Communication, Education and Training on Compliance Issues

Elements of an Effective Compliance and Ethics Program
The Fourth Element: Communication, Education and Training on Compliance Issues

The fourth essential element of an effective Compliance and Ethics Program is communication, education and training on compliance issues. The program cannot be effective if staff are not aware of the compliance issues that are vital to the organization. This means developing comprehensive and formalized plans for training and communication to employees throughout the organization in conjunction with the compliance committee and others.

A compliance training plan should start with providing the code of conduct and compliance and ethics education to all employees at the time of hire, as well as to physicians, volunteers, vendors, and contractors as services commence and on an ongoing basis. Training for Board members and senior leaders should include compliance issues related to their specific obligations and responsibilities. Compliance training should occur at least annually and be embedded within other education provided throughout the organization.

Here are some other factors to consider in the development of a compliance training plan:

  • Training priorities should flow from the organization’s risk assessment
  • Create training around job families to address specific risks for that group, such as documentation requirements for clinical providers
  • Pay special attention to training for high-risk areas, such as coding and billing
  • Update training to address changes in laws, regulations, and vulnerabilities
  • Training should be well documented to include the content and sign-in records
  • Assess the effectiveness of the training using post-tests
  • Ensure that compliance staff receive specialized education for their professional development

It is not enough to provide training opportunities for staff related to compliance. It is important that mechanisms are put in place to hold staff accountable for meeting these expectations. Management also needs to be held accountable to ensure that their employees understand the standards of conduct and their compliance-related responsibilities. There should be policies in place to identify required training and to define consequences for staff who do not meet their compliance requirements. All too often we see that employees do not participate in the required training, and there are no performance consequences.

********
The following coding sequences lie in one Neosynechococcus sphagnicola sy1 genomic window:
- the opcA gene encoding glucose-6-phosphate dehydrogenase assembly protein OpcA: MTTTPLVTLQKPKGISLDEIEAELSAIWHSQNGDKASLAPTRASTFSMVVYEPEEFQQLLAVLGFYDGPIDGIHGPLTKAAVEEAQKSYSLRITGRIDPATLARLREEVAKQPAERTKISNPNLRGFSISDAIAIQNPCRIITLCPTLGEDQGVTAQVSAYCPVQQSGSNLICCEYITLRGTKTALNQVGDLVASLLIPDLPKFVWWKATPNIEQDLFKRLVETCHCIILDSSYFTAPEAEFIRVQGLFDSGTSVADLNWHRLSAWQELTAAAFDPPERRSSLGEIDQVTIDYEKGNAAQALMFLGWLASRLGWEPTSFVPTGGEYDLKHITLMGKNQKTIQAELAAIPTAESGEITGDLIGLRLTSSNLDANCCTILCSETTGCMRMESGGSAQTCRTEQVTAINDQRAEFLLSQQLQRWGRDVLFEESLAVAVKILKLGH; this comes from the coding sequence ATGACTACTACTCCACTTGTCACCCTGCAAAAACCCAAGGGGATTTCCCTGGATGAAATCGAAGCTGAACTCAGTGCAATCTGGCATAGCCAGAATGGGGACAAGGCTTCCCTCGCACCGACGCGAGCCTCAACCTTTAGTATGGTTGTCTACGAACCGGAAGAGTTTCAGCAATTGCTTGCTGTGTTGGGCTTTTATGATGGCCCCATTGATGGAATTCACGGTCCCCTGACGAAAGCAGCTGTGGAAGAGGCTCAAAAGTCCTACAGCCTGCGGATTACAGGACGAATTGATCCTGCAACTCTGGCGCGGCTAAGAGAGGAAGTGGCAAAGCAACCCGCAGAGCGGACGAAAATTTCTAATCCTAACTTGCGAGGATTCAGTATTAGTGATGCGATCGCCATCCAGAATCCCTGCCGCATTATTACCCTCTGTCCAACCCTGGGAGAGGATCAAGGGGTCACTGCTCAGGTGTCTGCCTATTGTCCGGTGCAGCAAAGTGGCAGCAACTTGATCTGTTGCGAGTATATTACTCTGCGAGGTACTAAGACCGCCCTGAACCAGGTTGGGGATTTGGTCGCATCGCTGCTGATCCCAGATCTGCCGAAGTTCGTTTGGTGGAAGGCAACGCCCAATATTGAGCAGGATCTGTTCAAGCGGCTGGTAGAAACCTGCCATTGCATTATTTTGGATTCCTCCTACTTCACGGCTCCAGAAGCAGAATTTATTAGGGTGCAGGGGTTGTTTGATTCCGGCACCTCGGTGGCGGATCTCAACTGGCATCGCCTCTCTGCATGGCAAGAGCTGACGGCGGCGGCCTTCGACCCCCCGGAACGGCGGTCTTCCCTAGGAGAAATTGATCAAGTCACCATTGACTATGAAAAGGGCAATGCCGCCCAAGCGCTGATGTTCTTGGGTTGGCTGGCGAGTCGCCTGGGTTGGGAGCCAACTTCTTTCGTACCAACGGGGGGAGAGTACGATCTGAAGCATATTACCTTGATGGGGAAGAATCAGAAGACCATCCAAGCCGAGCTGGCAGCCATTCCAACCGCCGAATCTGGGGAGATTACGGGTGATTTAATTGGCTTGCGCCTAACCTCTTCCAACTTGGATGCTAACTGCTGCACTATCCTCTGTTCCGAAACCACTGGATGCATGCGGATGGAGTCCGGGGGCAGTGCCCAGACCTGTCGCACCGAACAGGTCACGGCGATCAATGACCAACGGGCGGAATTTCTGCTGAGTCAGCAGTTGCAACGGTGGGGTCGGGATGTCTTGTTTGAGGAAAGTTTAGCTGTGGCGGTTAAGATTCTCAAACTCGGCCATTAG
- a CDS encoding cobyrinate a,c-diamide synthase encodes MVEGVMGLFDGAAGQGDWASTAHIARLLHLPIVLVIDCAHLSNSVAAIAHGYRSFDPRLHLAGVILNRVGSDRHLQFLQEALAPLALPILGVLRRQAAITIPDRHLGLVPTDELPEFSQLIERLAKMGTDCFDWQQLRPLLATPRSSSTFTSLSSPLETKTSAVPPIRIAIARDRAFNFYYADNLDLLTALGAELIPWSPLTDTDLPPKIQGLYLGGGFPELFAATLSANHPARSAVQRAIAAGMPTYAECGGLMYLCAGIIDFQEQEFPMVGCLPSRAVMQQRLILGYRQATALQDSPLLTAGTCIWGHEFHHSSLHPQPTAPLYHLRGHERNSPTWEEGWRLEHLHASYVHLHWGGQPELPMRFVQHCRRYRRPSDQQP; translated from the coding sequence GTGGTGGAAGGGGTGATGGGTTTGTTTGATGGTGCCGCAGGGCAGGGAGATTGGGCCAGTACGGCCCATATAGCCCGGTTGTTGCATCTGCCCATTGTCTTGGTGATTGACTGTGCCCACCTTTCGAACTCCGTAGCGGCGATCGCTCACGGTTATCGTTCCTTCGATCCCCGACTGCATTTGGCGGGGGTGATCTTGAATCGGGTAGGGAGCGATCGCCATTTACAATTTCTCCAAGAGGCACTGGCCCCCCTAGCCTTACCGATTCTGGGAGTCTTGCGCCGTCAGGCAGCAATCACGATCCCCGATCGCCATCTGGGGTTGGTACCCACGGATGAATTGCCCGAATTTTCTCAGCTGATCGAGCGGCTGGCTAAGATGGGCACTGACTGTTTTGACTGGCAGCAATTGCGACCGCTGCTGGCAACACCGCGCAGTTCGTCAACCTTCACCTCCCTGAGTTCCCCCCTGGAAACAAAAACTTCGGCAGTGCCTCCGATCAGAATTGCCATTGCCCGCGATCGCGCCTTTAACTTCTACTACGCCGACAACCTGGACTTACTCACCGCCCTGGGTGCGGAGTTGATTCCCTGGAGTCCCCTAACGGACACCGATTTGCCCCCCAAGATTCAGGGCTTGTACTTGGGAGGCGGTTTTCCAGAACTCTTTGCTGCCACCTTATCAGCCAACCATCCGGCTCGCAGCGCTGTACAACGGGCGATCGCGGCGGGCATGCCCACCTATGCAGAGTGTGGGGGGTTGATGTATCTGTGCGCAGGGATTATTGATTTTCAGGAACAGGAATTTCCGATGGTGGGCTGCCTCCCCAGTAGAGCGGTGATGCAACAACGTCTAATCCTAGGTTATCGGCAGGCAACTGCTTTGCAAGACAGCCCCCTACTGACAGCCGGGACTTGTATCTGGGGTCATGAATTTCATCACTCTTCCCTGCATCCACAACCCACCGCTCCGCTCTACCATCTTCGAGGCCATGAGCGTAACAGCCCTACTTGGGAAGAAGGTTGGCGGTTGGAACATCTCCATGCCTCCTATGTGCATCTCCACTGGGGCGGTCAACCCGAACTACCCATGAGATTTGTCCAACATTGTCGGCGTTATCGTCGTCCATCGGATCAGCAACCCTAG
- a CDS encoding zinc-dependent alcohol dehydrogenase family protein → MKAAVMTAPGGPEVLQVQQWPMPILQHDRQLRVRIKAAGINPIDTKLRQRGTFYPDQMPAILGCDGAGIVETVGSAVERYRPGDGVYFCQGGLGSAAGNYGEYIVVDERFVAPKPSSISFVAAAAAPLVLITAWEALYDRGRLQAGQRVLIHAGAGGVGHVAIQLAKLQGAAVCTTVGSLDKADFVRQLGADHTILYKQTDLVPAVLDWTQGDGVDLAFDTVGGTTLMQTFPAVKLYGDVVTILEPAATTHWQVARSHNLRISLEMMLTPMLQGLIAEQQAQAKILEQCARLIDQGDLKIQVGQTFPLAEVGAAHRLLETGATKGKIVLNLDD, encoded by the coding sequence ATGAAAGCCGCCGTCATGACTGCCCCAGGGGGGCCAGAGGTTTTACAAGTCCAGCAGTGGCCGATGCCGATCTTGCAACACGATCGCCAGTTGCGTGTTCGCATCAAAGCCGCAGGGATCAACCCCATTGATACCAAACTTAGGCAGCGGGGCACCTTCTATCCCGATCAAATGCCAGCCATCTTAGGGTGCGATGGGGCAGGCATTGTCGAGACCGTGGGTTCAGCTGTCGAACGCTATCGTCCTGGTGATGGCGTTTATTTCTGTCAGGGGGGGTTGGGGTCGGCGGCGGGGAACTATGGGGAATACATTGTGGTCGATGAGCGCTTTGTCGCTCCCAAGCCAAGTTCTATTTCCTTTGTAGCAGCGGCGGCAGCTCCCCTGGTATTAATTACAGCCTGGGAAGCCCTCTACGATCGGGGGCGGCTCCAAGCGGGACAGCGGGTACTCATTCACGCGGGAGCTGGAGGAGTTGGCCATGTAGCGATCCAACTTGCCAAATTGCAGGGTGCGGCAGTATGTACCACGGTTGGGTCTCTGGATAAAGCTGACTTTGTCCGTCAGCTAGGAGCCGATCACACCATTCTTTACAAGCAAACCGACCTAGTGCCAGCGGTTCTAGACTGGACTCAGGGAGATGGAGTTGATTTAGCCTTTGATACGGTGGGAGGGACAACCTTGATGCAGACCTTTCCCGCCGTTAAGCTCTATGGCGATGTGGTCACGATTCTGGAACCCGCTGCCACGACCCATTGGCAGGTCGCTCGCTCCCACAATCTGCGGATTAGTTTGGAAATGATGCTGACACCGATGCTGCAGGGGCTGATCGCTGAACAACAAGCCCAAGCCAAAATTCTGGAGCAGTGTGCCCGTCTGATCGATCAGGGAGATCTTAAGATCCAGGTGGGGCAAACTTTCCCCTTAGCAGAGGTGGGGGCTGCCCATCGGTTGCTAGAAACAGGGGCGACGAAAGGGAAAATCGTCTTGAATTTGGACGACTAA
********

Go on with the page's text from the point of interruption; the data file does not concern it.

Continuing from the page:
It is important to develop a compliance communication plan to keep important information and changes in the forefront. Pictures of the compliance officer, along with the compliance hotline number posted throughout the facility, will assist in facilitating the reporting of problem issues. Engagement activities, such as Compliance Fairs, can assist in promoting awareness. Compliance requirements should be included in job descriptions as a component of performance appraisals. Managers inserting compliance messages into meetings and communications will help to support the importance of compliance and emphasize behavior expectations. The compliance officer should be represented at relevant staff, senior management, and Board meetings.

It’s important to ensure that compliance information is presented in a manner that is understandable to the intended audience. Visibility is key, and it is important for compliance staff to keep the lines of communication open with staff by checking in with them periodically and providing prompt follow-up to any concerns that are expressed.

Ensuring that the compliance program includes a robust communication and training plan is essential to creating a culture of compliance throughout an organization. This will ensure that staff know what compliance issues are, how they need to respond to them appropriately, and report them before they become bigger problems for the organization.

Resource: Measuring Compliance Program Effectiveness: A Resource Guide; HCCA-OIG Compliance Effectiveness Roundtable Meeting, January 17, 2017, Washington D.C. 

Friends Services Alliance (FSA) is a national professional association of values-aligned organizations that serve seniors. Our support services include a team of Compliance and Risk Management experts who have supported organizations in developing and maintaining effective Compliance and Ethics Programs for over 20 years.

Our next article will focus on Monitoring, Auditing, and Internal Reporting Systems.


   Lori Ammon
   FSA | Compliance Specialist
   [email protected]
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